Try your hand at rock climbing this year. Photo / Getty Images

The Workouts We’d Like To Try In 2022

The Viva team share their fitness ambitions for 2022, from a spot of rock climbing to aerial yoga

Rock Climbing
“Ever since 5th form camp I’ve been wanting to revisit rock climbing as a way to incorporate an intense yet fun workout into my exercise routine. Rock climbing requires as much mental concentration as it does physical, working out the entire body, so it’s a great form of escapism too. I’m mesmerised by the multicoloured rocks at indoor rock climbing facilities and I’m keen to try out some classes at Extreme Edge in Panmure, which is the largest indoor climbing centre in the country. I’m also curious to try some personal training with the team at Boulder Co in Westgate (” — Dan Ahwa, fashion and creative director

Reformer Pilates
“It has caused quite a buzz in the wellness world of late but, alas, I still have not delved into the fitness phenom that is reformer Pilates. With testimonies vowing the exercise has completely changed people’s mindset and appearance, why wouldn’t I want to give it a try? There is no shortage of credible outlets to check out either, including popular branches such as Kcore and Core Collective. Usually a 45-minute workout in a group setting, reformer Pilates uses a machine, the reformer, to tone, tighten and sculpt every muscle in the body using different resistance settings and techniques. Classes are designed to reflect abilities, starting from beginner and moving to immediate and advanced.” — Annabel Dickson, fashion assistant

READ: What Athletes Wear: NZ Black Sticks Hockey Player Rose Keddell

Tree Climbing
“I’ve been branching out with a new activity lately, turning my hand (both of them, actually) to recreational tree climbing, a remarkably relaxing activity that also tricks you into doing some exercise. The arborist in my life facilitates this hobby, and we head to the park most weekends — picking a tree, rigging the lines, strapping into the harness and then climbing up. Traditional exercise — jogs and gyms and the like — has been overwhelming for me in Covid times but getting up a tree has proved a great distraction — and is helpful for my wellbeing. Focusing your mind on a task and goal has a meditative satisfaction, being in nature is infinitely soothing and climbing is a great workout for the arms, core and thighs. I also love things that require carabiners.” — Emma Gleason, commercial editor

“I’m keen to get into Studio Box’s newish inner-city gym on Princes St for one of its 45-minute boxing-meets-strength training sessions. I really enjoy group fitness, having done Drill outdoor bootcamps for almost 10 years, but have felt a bit intimidated by the idea of sparring with a partner in a traditional boxing gym. Studio Box’s sessions have you working individually (while still in a group), in the comfort of a state-of-the-art and dimly lit studio, with lighting effects and a great playlist, making it feel like an escape from reality for an hour (kind of like boxing in a nightclub). The workout itself is 10 rounds split into boxing technique, and strength and conditioning. Plus, there’s nothing like punching a bag to really help let off some steam.” — Johanna Thornton, deputy editor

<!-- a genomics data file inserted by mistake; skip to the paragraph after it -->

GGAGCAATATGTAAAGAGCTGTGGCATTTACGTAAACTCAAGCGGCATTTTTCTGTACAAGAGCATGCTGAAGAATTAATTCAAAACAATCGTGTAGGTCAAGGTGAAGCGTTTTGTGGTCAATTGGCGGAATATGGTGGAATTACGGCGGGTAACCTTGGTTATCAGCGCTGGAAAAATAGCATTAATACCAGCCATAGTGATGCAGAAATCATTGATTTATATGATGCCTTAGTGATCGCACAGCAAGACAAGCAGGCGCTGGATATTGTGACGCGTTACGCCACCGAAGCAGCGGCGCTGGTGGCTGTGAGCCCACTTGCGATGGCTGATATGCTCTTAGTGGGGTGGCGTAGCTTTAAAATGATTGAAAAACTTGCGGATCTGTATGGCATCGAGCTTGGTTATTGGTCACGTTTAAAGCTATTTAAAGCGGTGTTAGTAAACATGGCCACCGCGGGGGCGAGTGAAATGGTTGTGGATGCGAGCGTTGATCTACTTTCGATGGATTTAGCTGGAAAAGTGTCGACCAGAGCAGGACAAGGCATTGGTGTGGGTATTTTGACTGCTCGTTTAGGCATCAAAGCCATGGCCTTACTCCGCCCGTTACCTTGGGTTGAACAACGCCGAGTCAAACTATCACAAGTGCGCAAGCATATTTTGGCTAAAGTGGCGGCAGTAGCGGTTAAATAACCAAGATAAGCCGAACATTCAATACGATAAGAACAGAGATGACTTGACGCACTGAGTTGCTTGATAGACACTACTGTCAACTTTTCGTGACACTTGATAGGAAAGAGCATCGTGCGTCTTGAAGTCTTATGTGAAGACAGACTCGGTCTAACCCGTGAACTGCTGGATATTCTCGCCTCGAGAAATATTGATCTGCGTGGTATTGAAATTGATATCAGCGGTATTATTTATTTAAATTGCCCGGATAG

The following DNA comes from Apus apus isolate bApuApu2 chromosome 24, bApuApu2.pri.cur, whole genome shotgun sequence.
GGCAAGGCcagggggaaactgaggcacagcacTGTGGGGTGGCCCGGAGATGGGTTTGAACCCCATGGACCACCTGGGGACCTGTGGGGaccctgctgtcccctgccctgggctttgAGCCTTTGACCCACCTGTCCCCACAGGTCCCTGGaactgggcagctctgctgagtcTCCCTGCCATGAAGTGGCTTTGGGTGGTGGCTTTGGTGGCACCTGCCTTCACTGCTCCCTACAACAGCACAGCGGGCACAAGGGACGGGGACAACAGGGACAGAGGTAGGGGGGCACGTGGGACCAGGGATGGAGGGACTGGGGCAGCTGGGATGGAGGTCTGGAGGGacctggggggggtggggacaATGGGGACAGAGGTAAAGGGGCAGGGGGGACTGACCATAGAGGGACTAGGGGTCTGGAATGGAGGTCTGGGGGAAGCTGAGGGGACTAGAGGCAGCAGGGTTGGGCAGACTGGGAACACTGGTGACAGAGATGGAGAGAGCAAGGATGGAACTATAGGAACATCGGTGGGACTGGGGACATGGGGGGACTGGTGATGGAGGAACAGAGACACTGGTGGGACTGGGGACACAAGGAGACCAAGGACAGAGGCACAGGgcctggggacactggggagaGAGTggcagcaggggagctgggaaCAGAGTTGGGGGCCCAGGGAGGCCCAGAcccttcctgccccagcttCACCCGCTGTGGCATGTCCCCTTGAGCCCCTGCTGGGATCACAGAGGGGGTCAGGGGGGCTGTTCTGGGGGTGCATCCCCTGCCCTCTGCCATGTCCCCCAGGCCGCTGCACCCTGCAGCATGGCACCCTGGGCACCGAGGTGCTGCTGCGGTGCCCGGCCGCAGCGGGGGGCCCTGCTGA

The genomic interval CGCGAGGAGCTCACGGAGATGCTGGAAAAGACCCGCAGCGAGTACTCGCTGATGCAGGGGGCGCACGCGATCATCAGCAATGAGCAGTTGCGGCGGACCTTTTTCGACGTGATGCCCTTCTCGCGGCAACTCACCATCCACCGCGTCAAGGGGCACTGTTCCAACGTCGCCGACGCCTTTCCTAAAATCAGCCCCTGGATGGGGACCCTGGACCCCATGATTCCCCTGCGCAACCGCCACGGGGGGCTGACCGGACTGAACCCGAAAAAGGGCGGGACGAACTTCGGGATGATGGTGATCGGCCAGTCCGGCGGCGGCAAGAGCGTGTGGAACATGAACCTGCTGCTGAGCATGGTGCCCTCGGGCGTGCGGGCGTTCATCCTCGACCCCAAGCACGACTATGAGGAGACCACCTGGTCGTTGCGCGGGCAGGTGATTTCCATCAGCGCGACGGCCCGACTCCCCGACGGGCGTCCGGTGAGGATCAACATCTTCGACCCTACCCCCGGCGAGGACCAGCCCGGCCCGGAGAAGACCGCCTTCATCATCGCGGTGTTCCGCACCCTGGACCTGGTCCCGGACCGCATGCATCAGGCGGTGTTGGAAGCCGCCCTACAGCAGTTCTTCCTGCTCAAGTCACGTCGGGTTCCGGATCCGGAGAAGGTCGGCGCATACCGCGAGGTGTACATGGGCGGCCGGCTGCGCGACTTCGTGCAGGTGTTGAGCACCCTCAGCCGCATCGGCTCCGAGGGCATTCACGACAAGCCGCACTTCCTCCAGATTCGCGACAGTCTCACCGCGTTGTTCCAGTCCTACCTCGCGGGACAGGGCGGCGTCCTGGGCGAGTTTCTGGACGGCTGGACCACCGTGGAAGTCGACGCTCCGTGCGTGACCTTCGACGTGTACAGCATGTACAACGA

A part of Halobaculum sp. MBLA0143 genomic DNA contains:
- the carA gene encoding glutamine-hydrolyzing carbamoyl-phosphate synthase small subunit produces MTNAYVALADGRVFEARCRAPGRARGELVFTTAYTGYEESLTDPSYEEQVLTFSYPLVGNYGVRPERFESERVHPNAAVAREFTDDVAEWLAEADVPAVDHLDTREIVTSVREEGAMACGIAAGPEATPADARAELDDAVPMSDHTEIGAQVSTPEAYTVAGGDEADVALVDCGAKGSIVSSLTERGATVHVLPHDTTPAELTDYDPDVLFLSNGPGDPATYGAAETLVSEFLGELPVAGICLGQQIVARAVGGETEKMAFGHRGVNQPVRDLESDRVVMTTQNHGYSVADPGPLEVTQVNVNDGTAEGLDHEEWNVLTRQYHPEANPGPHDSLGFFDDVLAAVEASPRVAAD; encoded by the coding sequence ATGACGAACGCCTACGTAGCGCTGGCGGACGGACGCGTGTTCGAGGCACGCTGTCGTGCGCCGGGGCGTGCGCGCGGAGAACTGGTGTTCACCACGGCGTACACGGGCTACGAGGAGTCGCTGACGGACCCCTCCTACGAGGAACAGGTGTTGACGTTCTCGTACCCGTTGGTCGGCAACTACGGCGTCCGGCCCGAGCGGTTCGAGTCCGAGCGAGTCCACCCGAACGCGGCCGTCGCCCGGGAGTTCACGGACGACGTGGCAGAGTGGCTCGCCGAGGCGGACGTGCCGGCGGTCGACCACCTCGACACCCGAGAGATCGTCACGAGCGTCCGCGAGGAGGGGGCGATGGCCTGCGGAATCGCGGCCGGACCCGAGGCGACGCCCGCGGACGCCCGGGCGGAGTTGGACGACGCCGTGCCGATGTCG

Photo / Getty Images

Roller Skating
“During the last lockdown, a few of my girlfriends started dabbling in the world of roller skating. After seeing how much fun they were having learning different moves (and looking cute while doing it), I decided to jump on the bandwagon. I’ve opted for a pair of quad roller skates over in-line roller blades for some extra stability while I find my feet. Like running, I love that skating is something I can do anywhere and everywhere, with a friend or solo. Getting fit as a result of learning this newfound hobby is purely a bonus.” — Ashleigh Cometti, beauty editor

Beach Boot Camp
“Get me back to bootcamp. Over lockdown last year, bootcamp on Onetangi Beach was a life saver. Being able to work out, outside, with a group of people satisfied my craving for social interaction and the thought of watching the sunrise over the ocean was enough incentive to get me out of bed. Doing sprints up and down the beach, push-ups in wet sand and running through the water as a team, holding ropes above your head was all joyously mad and freeing — and, thanks to trainer Sarah Gloyer of Trail Tribe, bloody hard work. Stripping off at the end of the session and plunging back into those waves was the ultimate reward at the end of each session. Well, that and spotting dolphins.” — Amanda Linnell, editor

READ: The Small Life Changes That Can Make A Big Difference

Aerial Yoga
“I tried aerial yoga at Wanderlust a few years ago and have been meaning to get to a class — like those at Min Yoga Pilates in Albany — ever since. Basically it involves performing asanas within a stretchy hammock so you can add a little Cirque du Soleil-style flair to your practice and experience the feeling of weightlessness. I liked being able to increase flexion in my back and legs with extra support and to enjoy the benefits of inversions without fear of high-kicking fellow yogis … and the sensation of suspense was pure joy.” — Rebecca Barry Hill, writer

“This year, I’m determined to be out on the water more, on a board. Paddling across still, glassy water in the early mornings will be perfect, at least for the kind of fitness I’ve recently found myself drawn to: meditative, gentle, calming. I’ll start at my local bays — Takapuna, Narrow Neck, Cheltenham — before taking it up north on ocean-spent day trips.” — Julia Gessler, digital/production journalist

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